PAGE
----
How to Lobby the Connecticut General Assembly
We all lobby. Whether it is lobbying to convince a friend to see a certain movie , a child to clean their room , the boss for a raise, a co-worker to help out on a project- we all lobby to get things we want. We list the arguments for our position, we point out the problems with the other side's arguments, we enlist the help of those who are more powerful in the situation and we use our position of power in the situation to get our way. All of this is lobbying. All are techniques we use to lobby the Connecticut General Assembly.
The GA is part time. It is in session for five months in the odd numbered years and three months in even numbered years. The schedule is set by the State Constitution. Access the General Assembly's Web site for specific information as it becomes available.
There are 151 House of Representative Members and 36 Senators in the GA. The Lt. Governor presides over the Senate, but can only vote if there is a tie. The House of Representatives is presided over by the Speaker of the House, who is a member of the House and elected by the House members.
The GA has joint committees with both House and Senate Members. Each Committee has a House and a Senate Chair. The number of Senators and Representatives assigned to each Committee is proportional by party and by house. The list of committees and their members. Unlike Congress, members of the GA do not have a lot of staff. They also do not receive a lot of phone calls or mail on most issues. Legislators acknowledge that they are impressed and give special attention to an issue if they receive even 10 letters or phone calls about a particular subject.
First you should remember that we have a small state and a large GA. These legislators are your neighbors. Once you have met your representatives, you will likely run into them in the supermarket and at the post office. They also want and expect to receive letters and phone calls on issues and use these as an important source of information when they decide how to vote. SO IT IS IMPORTANT THAT YOU WRITE THAT LETTER - IT DOES MAKE A DIFFERENCE.
The letter should be short and to the point. Try to address only one issue in each letter Start the letter by stating what it is you want the legislator to do, e.g. "Please vote in favor of House Bill 000" or "I would like you to work to maintain standards for the quality of health care provided to children on Medicaid." This could be the only part of the letter read by a busy legislator.
List the reason(s) that you care about this issue - "I am a nurse who has cared for sick children" or "I have young children of my own and cannot imagine what it would feel like to have a sick children and not be able to afford care." The more personal the note the better. If this bill will have a special effect on an organization or group of people in that legislator's district, point that out. A local angle is always good.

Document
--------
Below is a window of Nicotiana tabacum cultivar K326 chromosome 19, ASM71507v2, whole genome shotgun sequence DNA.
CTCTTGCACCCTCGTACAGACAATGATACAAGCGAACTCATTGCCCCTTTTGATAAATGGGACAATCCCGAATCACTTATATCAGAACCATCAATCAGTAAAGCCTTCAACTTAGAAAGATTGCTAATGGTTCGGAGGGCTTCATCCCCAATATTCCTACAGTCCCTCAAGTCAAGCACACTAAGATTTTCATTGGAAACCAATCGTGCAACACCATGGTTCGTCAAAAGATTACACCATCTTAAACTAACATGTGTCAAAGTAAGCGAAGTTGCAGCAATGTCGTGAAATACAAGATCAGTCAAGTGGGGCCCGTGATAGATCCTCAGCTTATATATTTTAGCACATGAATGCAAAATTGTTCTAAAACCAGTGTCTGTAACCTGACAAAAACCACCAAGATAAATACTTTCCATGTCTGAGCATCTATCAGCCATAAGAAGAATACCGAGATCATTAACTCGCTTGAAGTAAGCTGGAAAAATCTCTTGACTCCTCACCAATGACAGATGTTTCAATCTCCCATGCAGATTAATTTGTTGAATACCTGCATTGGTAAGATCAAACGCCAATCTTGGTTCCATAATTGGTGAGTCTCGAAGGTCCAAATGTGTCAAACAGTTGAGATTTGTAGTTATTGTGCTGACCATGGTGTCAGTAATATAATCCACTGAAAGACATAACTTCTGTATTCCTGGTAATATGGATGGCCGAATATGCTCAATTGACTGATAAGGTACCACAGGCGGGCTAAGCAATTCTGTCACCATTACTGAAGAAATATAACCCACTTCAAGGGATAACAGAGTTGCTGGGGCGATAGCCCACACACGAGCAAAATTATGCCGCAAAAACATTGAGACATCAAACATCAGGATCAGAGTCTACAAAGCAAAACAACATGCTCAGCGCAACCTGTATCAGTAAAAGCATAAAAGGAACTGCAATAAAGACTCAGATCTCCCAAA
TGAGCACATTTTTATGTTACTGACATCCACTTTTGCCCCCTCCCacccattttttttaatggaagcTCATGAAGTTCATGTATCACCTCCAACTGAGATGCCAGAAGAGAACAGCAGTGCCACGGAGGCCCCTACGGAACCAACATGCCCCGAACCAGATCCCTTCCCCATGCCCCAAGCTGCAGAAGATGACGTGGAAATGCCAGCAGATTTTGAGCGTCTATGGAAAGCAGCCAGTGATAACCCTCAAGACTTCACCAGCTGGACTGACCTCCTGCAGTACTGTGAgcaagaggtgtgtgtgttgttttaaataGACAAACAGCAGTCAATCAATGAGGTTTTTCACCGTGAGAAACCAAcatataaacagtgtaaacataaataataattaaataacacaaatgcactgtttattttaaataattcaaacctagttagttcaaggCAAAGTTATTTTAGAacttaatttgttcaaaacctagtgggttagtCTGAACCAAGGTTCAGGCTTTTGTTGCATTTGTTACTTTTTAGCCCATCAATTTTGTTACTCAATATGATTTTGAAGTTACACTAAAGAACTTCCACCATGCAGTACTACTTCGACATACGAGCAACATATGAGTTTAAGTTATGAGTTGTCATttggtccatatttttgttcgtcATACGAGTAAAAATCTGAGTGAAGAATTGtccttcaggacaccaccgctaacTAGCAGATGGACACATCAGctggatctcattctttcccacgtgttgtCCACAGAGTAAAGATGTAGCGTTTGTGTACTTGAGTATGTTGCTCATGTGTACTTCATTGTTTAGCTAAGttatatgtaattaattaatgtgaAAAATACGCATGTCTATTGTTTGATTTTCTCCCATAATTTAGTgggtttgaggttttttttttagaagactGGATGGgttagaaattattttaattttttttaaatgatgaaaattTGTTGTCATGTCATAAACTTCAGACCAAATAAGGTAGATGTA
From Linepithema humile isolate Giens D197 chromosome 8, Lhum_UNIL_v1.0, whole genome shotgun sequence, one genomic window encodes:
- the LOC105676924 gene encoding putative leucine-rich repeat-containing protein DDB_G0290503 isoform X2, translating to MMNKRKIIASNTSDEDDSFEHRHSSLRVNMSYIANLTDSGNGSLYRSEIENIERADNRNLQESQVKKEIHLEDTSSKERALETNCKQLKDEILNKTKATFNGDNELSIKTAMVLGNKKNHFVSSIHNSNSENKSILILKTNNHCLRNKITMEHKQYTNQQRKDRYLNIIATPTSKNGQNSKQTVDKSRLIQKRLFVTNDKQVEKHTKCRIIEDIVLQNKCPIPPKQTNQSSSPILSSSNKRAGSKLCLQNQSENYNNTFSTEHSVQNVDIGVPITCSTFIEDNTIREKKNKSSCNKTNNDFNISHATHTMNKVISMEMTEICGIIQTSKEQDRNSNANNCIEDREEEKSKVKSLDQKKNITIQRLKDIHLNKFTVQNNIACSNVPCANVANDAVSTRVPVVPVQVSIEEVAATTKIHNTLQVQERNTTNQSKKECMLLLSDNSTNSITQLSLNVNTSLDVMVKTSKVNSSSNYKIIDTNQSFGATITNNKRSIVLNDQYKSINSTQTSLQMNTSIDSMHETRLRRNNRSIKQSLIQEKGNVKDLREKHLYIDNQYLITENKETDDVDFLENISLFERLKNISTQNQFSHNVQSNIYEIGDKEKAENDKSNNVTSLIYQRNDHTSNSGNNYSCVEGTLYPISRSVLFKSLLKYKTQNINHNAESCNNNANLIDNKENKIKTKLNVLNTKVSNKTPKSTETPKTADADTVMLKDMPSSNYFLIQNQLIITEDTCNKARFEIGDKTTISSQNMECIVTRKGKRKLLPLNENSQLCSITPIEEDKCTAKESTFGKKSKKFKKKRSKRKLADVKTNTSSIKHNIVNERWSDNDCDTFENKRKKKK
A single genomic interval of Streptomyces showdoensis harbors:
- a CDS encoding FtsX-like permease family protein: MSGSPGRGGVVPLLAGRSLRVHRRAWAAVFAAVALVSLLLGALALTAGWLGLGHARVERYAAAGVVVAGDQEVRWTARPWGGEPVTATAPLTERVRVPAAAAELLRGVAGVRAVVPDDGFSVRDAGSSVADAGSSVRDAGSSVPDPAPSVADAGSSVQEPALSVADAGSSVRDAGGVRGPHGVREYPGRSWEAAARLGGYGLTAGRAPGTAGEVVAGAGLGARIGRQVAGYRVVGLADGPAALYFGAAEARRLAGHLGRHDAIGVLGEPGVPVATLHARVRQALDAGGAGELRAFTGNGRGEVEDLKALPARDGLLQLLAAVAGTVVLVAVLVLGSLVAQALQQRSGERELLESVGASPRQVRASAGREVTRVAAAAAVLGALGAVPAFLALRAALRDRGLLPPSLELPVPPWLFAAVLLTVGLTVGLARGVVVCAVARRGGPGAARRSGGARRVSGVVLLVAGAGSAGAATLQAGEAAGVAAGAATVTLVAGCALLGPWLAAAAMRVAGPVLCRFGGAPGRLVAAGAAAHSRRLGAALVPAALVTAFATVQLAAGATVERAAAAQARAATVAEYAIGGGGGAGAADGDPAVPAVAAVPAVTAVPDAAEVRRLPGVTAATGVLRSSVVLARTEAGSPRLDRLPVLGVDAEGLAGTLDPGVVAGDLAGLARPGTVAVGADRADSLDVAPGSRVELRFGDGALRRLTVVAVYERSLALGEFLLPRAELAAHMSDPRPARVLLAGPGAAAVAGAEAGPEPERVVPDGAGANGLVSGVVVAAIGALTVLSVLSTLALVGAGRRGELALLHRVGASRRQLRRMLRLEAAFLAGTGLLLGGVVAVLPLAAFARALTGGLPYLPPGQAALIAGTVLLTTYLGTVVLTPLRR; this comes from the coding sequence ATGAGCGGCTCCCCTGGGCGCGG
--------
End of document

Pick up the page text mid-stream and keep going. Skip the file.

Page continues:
Be polite and do not threaten the legislator. You are working to build a long-term relationship with this legislator. The truth is that even if a legislator is not with you on this issue s/he may be with you on the next issue you care about. It is important not to burn any bridges. If you get a response to the letter, share a copy with any organization with which you are affiliated that is interested in the issue. This is especially important if the response tells how the legislator is going to vote on an issue or expresses a particular concern about the legislation. If the legislator asks for any information or has a question you can't answer, be sure to find an appropriate person to help you respond and be sure someone gets back to the legislator.
Use your letter to your State Representative more than once. Also send your letter to your State Senator and the Governor. You can also send it to your local newspaper as a Letter to the Editor. Letters to the Editor in local papers are read by legislators.
Don't worry about the form of the letter. ANY LETTER IS BETTER THAN NO LETTER. Pen, pencil, typewriter, or even a postcard is O.K. Just be sure it is legible.
Send the letter to the legislator's home address. The envelope should be addressed to The Honorable (name of your legislator). It is best to write the address on the envelope by hand. If you don't know who your legislators are, one easy way to find out is to phone the Town Clerk at your town hall. You could also e-mail your letter.
Follow up a reply to your letter with another letter on an issue that concerns you. Keep up the contact.
Be sure to find out what happened on the issue you wrote about and let your legislators know that you are following their action on this issue. It is great to write a "thank you" note if they voted the way you wanted on an issue. Send a note of regret if they voted against your wishes. Again be polite, but let the legislator know you are disappointed in the way he/she voted on this issue and why.